chronic illness · mental health

life as a HSP, introversion and tips on learning to slow down

When you are managing symptoms such as chronic anxiety, fatigue and self regulation for emotional balance, learning to rest and be able to slow down is somewhat vital, and yet for some reason it seems to be incredibly difficult to implement.

If this is added to the fact that you are a highly sensitive person, the world around you feels as though it is constantly overstimulating your senses, frequently leading to overload of information and can often result in feeling too overwhelming to cope.

This is a battle that I fight every single day, and I find that it can get worse over time due to build up, if I haven’t given myself time to regulate, vent or express the emotions locked inside. Being somewhat of an introvert, this can be difficult to do frequently, as so much of our time is best spent away from the chaos of the world and the unpredictability of people. We need rest in solitude, and too much stimulation particularly from people is intensely draining to our reserves.

Learning to slow down, breathe deeply, and focusing on self expression in gentle ways can be a lifesaver to those of us who suffer with hypersensitivity in an increasingly stimulating and fast-paced world.

Things I have learned that have been incredibly healing:

  • Taking regular rest breaks:
    Taking time out to rest regularly during the day, normally I wake up between 8.30 and 9am, and take a little rest break at 11, day time nap at 2-3pm, and have another little rest break at around 5pm, and try to have a chilled out evening to allow your body to feel calm enough to fall into sleep.

  • Calming evening routine:
    Try not to have an intense stimulating evening, this can inhibit the resting process in our bodies, and having a calming, restful time at least 1-2 hours before you plan on sleeping can help to bring the energy down from your head and into your body to allow you to fall into sleep easily. Drinking camomile tea half an hour before bed can really help to calm the senses as well, and you can also try applying a little lavender essential oil on your pillow to help you relax while you sleep.

  • Limiting or completely avoiding stimulating food and drinks during the day (or anytime), including caffeine, coffee, tea, alcohol, sugar, refined flours, spices as much as possible. I know this may sound intense, but for me this seriously works. Whenever I eat anything stimulating, my hypersensitivity body and immune system goes into absolute panic and I experience the worst heart palpitations, night sweats, rashes and allergic / intolerance reactions. Even consuming too much oil brings my skin out in intense itching during the night it’s crazy. Eating a calming plant-based diet, rich in vegetables, leafy greens, healthy carbs such as sweet potato, root vegetables and whole grains, as well as lean protein such as lentils, beans, pulses and seeds and avoiding anything extreme (sugar, caffeine, spice, meat). I really find that food has a massive influence in helping to manage any sort of condition, mental or physical.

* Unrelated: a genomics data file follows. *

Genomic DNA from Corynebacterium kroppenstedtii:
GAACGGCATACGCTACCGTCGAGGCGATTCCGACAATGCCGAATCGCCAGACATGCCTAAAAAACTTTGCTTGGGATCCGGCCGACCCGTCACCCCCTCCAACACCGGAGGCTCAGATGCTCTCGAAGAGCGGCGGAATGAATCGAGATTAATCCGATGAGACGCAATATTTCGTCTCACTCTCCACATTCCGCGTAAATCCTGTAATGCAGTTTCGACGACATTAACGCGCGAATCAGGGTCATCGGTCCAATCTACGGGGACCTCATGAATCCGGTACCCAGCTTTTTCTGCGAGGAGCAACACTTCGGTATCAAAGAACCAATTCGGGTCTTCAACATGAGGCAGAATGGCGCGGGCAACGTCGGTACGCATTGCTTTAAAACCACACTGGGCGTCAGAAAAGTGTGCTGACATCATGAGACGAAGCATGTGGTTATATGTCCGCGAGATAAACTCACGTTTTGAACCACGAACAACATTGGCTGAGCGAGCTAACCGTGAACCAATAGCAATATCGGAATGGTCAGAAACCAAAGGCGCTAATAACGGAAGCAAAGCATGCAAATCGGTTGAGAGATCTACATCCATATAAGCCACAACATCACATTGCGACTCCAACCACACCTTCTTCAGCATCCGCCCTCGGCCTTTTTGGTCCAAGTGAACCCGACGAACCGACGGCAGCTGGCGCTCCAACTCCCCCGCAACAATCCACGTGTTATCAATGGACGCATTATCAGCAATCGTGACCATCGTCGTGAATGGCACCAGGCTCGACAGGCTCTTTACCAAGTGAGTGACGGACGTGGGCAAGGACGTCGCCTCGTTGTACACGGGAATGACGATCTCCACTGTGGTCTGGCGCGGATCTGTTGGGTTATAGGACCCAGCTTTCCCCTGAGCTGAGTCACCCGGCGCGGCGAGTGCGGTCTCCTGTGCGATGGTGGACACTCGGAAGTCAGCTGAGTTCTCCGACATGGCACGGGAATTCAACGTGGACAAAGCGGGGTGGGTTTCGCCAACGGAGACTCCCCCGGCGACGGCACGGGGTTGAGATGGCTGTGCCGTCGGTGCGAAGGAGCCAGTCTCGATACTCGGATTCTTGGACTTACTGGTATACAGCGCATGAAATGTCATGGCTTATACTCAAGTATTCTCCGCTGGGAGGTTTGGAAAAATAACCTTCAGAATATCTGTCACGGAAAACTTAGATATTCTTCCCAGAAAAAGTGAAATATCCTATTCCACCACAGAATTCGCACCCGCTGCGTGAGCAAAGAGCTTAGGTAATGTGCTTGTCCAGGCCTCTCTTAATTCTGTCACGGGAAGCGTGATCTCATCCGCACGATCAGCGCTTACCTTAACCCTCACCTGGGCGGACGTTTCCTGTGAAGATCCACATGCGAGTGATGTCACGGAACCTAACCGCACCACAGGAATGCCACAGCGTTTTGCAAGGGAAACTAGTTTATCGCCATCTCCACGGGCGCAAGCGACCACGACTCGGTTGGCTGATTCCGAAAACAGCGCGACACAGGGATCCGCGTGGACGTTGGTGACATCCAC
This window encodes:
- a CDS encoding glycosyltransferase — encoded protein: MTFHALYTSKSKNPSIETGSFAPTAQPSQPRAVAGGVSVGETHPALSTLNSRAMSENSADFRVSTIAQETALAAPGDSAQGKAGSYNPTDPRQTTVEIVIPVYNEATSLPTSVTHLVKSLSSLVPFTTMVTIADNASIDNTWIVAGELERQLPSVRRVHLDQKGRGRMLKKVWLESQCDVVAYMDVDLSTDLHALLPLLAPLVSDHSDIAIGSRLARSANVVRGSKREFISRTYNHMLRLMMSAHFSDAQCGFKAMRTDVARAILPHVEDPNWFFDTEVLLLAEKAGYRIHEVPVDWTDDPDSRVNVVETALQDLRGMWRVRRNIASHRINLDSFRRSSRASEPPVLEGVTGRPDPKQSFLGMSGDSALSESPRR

• Journalling:
    Taking time out of your day to journal and write your thoughts down is vital in maintaining a well balanced state of mental health; I find that when I do not take time to write out how I feel, things can very quickly build up and lead to overwhelm as everything is still stuck in my head.

  • Establishing a morning routine:
    I LOVE my morning routine now; I find it is one of THE most important aspects of my daily care plan that is the most effective in managing my conditions. Taking that vital time in the morning to look after yourself and set yourself up for the day is incredibly important for your own sense of wellbeing. For me, it is waking up with the sun, doing some calming gentle thinking while waking up in bed, getting up and spending 15 minutes engaging in some gentle body work – a mixture of yoga, stretching, pilates, tai chi and do-in (macrobiotic / energetic based body work), followed by 15 minutes meditation. This helps to gently wake my physical body up and get the energy flowing through my system, while the meditation helps to re-centre my mind and gives my brain a chance to begin the day calming and in a gentle, conscious manner. I then make a beautiful, nourishing breakfast such as whole grains (normally steamed rice) with vegetables and a bowl of miso soup, or I will have oat and rice porridge made with water and raisins. Millet or polenta also makes a fantastic porridge. I then take some time to write in my journal and get my thoughts together ready for the day and write my to-do lists. I know this seems like a lot of effort to put in in the morning, but trust me, it is so worth it for keeping you centred for the rest of the day.

  • Being kind to yourself. This is rule #1 and is probably the most important out of everything. Dealing with chronic and mental illness is a daily battle that we have to face, and it requires constant balancing plates, and constantly juggling self regulation techniques to keep you grounded and well. Add into the mixture the unpredictability of chronic illness, fatigue, exhaustion, post-extertional malaise and random out-of-the-blue muscle pain rearing it’s head and you have a real challenge on your hands. So above all, take it one day at a time, be gentle with yourself and remember that everyone’s journey is different and everyone will walk at their own pace. Find yours and trust yourself.

    Mell xx


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